WILLIAM THEODORE GLASS.
Public-spirited, enterprising and progressive, William Theodore Glass occupies a position of prominence among the foremost business men of Harrisburg, which has been his home for a score of years. A son of Francis S. Glass, he was born September 4, 1855, near Golconda, Pope county, Illinois, coming from honored pioneer ancestry. His paternal grandfather, David Barnhill Glass, a native of North Carolina, migrated to Tennessee in early manhood, and there married. About 1810 he came with his bride to Illinois, settling on the Old Cape Girardeau road, near what is now Golconda, Pope county, but was then called Green's Ferry. He took up land, and there trained his children to habits of industry and honesty. On the farm which he redeemed from its primitive wildness one of his sons, James L. Glass, lived until his death, in 1904. Another son, John B. Glass, who lived to the venerable age of ninety years, was a leading member of the Presbyterian church from his boyhood days until his death, serving for many years as an elder, while his house was headquarters for all the church people of that denomination.
Francis S. Glass was born on the home farm in Pope county, Illinois, where he learned the trade of a carpenter and builder. During the progress of the Civil war he enlisted in the One Hundred and Twentieth Illinois Volunteer Infantry, and continued with his command until honorably discharged at the close of the conflict. One of his brothers, William Glass, was in the employ of the government at the same time, building gun boats on the Ohio river. Francis S. Glass attained a good old age, passing away at the age of seventy-eight years. He married Emily Modglin, who was born in Pope county, Illinois. Her father, James Modglin, came from North Carolina to Illinois in an early day, locating at what is now Golconda, just opposite the pioneer home of the Glass family, where he was for years a frontiersman merchant and trader. Francis S. Glass became identified with the Cumberland Presbyterian church, of which he was an active and valued member during the greater part of his life. To him and his wife six children were born and reared, namely: Felix and Amzi who died in early manhood; William Theodore, the special subject of this brief sketch; Louis A., died at the age of forty years; Ellen, wife of Porter A. Rector,
of Cass City; and Emma, wife of John L. Marberry, of Johnson county, Illinois.
After leaving the district school, in which he gleaned his early education, William T. Glass learned the carpenter's trade, which he followed in Pope county until thirty years of age, having a shop and mill near the village of Golconda. Coming from there to Saline county in November, 1891, Mr. Glass opened a mercantile establishment at Harrisburg, and, in company with the late M. Johnson, dealt in agricultural implements, wagons, machinery, etc., until the death of his partner. Buying out then the interests of Mr. Johnson's heirs in the business, Mr. Glass conducted it successfully until 1906, at which time it had assumed large proportions, its stock being valued at from $8,000 to $10,000, while its annual trade amounted to about $20,000. Mr. Glass in the meantime had also dealt a good deal in real estate, buying good farming property, which he sold at an advance.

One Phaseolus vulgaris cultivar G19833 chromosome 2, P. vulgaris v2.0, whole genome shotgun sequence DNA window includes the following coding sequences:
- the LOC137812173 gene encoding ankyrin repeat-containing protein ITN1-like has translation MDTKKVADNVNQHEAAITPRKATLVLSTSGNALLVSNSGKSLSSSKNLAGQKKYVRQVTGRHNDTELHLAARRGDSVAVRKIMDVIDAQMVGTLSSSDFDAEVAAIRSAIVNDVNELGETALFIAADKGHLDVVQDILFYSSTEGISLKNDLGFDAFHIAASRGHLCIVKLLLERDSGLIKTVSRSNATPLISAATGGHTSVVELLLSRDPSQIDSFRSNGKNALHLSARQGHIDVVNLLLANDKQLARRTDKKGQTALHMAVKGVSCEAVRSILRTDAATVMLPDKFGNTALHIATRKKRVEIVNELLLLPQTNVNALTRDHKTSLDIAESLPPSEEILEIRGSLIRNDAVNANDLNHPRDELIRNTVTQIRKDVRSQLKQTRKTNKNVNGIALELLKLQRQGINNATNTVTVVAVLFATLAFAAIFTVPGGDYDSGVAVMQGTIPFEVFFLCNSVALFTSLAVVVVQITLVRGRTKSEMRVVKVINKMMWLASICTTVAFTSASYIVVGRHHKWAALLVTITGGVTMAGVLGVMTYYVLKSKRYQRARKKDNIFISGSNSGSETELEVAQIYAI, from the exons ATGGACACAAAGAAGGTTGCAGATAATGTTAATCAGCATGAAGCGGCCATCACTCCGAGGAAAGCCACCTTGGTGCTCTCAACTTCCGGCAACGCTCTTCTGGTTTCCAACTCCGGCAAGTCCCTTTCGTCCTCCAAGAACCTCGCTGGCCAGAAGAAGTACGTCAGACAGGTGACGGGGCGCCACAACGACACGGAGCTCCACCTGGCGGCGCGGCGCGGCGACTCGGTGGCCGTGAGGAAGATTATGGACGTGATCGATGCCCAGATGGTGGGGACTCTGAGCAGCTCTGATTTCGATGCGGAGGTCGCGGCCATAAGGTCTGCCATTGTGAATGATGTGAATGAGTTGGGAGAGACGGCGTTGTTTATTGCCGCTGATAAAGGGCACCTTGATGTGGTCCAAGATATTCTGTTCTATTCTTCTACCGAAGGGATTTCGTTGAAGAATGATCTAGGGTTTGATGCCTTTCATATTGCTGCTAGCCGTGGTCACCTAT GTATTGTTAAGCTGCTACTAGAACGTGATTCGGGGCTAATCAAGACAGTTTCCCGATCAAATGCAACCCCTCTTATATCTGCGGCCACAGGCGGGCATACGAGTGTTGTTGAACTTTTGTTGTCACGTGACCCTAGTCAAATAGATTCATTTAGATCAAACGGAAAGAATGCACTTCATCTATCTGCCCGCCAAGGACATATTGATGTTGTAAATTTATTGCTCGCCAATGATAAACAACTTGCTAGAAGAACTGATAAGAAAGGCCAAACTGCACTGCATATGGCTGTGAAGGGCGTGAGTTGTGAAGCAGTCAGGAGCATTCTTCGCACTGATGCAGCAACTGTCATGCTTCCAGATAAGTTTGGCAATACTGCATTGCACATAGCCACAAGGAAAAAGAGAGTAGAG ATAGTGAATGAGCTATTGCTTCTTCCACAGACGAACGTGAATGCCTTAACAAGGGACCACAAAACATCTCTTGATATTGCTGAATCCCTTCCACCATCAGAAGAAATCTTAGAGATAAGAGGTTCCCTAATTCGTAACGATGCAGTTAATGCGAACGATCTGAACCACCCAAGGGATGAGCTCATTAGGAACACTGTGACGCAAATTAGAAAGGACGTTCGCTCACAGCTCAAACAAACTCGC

For the past five years he has been an extensive trader, and has taken contracts for building road bridges in Saline county, in 1911 having erected four steel and concrete bridges, varying in length from twenty to forty feet, at the same time continuing his dealings in realty.
An active worker in Republican ranks, Mr. Glass has served as township supervisor, and is now, in 1911, assessor of Harrisburg township, which includes the city of Harrisburg. Fraternally he is a member of the Ancient Free and Accepted Order of Masons, belonging to both the lodge and the chapter; and to the Independent Order of Odd Fellows, the Grand Lodge. Religiously he and his wife are members of the Presbyterian church, in which he is an elder.
Mr. Glass married, at the age of twenty years, Mary J. Dill, of Pope county, who died in Harrisburg, Illinois, leaving seven children, namely: Rherla, wife of Morris Gaskins, a Saline county farmer; Era, wife of Webb Ingraham, a traveling salesman; Lula, wife of Edward Horning, a grocer; Mabel, wife of Arthur Michem, a mine examiner; Esther, wife of Sherman Wilie, a coal miner; Bessie, wife of Louden McCormick, a clerk in a coal office; and Theodore, a coal mine operator. Mr. Glass married for his second wife Miss Georgia A. Rude, who was born in Cottage Grove township, Saline county, where her parents, John Slayton and Hannah Rude, spent the later years of their lives.